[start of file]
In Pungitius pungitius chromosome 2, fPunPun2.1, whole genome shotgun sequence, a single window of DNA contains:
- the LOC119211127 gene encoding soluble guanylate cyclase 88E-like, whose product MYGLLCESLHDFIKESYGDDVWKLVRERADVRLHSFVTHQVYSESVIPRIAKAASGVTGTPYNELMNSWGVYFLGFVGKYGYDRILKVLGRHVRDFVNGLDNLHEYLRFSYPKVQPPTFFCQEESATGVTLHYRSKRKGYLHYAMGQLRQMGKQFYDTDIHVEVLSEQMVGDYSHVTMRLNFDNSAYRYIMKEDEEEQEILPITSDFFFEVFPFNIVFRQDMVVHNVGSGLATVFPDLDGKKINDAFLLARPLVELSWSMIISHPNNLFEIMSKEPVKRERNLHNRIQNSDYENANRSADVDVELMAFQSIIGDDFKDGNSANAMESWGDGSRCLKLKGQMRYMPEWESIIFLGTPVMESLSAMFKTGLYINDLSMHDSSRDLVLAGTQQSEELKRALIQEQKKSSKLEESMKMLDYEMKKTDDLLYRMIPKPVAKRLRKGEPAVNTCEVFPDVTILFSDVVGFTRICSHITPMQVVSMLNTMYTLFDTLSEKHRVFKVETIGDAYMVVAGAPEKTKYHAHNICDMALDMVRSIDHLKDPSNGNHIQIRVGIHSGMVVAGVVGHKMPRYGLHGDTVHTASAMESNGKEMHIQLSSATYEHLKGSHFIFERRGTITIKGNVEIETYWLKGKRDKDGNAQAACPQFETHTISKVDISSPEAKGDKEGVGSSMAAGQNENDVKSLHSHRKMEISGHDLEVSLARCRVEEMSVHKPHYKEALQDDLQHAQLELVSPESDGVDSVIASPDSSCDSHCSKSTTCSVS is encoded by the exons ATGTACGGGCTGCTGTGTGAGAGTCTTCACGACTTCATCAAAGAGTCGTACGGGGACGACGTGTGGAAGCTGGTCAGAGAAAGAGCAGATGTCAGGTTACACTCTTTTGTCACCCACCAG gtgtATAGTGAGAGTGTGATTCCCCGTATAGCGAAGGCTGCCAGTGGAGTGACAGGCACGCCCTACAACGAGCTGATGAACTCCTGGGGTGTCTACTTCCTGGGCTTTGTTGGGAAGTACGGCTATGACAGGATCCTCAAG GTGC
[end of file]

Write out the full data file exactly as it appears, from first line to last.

In Pungitius pungitius chromosome 2, fPunPun2.1, whole genome shotgun sequence, a single window of DNA contains:
- the LOC119211127 gene encoding soluble guanylate cyclase 88E-like, whose product MYGLLCESLHDFIKESYGDDVWKLVRERADVRLHSFVTHQVYSESVIPRIAKAASGVTGTPYNELMNSWGVYFLGFVGKYGYDRILKVLGRHVRDFVNGLDNLHEYLRFSYPKVQPPTFFCQEESATGVTLHYRSKRKGYLHYAMGQLRQMGKQFYDTDIHVEVLSEQMVGDYSHVTMRLNFDNSAYRYIMKEDEEEQEILPITSDFFFEVFPFNIVFRQDMVVHNVGSGLATVFPDLDGKKINDAFLLARPLVELSWSMIISHPNNLFEIMSKEPVKRERNLHNRIQNSDYENANRSADVDVELMAFQSIIGDDFKDGNSANAMESWGDGSRCLKLKGQMRYMPEWESIIFLGTPVMESLSAMFKTGLYINDLSMHDSSRDLVLAGTQQSEELKRALIQEQKKSSKLEESMKMLDYEMKKTDDLLYRMIPKPVAKRLRKGEPAVNTCEVFPDVTILFSDVVGFTRICSHITPMQVVSMLNTMYTLFDTLSEKHRVFKVETIGDAYMVVAGAPEKTKYHAHNICDMALDMVRSIDHLKDPSNGNHIQIRVGIHSGMVVAGVVGHKMPRYGLHGDTVHTASAMESNGKEMHIQLSSATYEHLKGSHFIFERRGTITIKGNVEIETYWLKGKRDKDGNAQAACPQFETHTISKVDISSPEAKGDKEGVGSSMAAGQNENDVKSLHSHRKMEISGHDLEVSLARCRVEEMSVHKPHYKEALQDDLQHAQLELVSPESDGVDSVIASPDSSCDSHCSKSTTCSVS is encoded by the exons ATGTACGGGCTGCTGTGTGAGAGTCTTCACGACTTCATCAAAGAGTCGTACGGGGACGACGTGTGGAAGCTGGTCAGAGAAAGAGCAGATGTCAGGTTACACTCTTTTGTCACCCACCAG gtgtATAGTGAGAGTGTGATTCCCCGTATAGCGAAGGCTGCCAGTGGAGTGACAGGCACGCCCTACAACGAGCTGATGAACTCCTGGGGTGTCTACTTCCTGGGCTTTGTTGGGAAGTACGGCTATGACAGGATCCTCAAG GTGC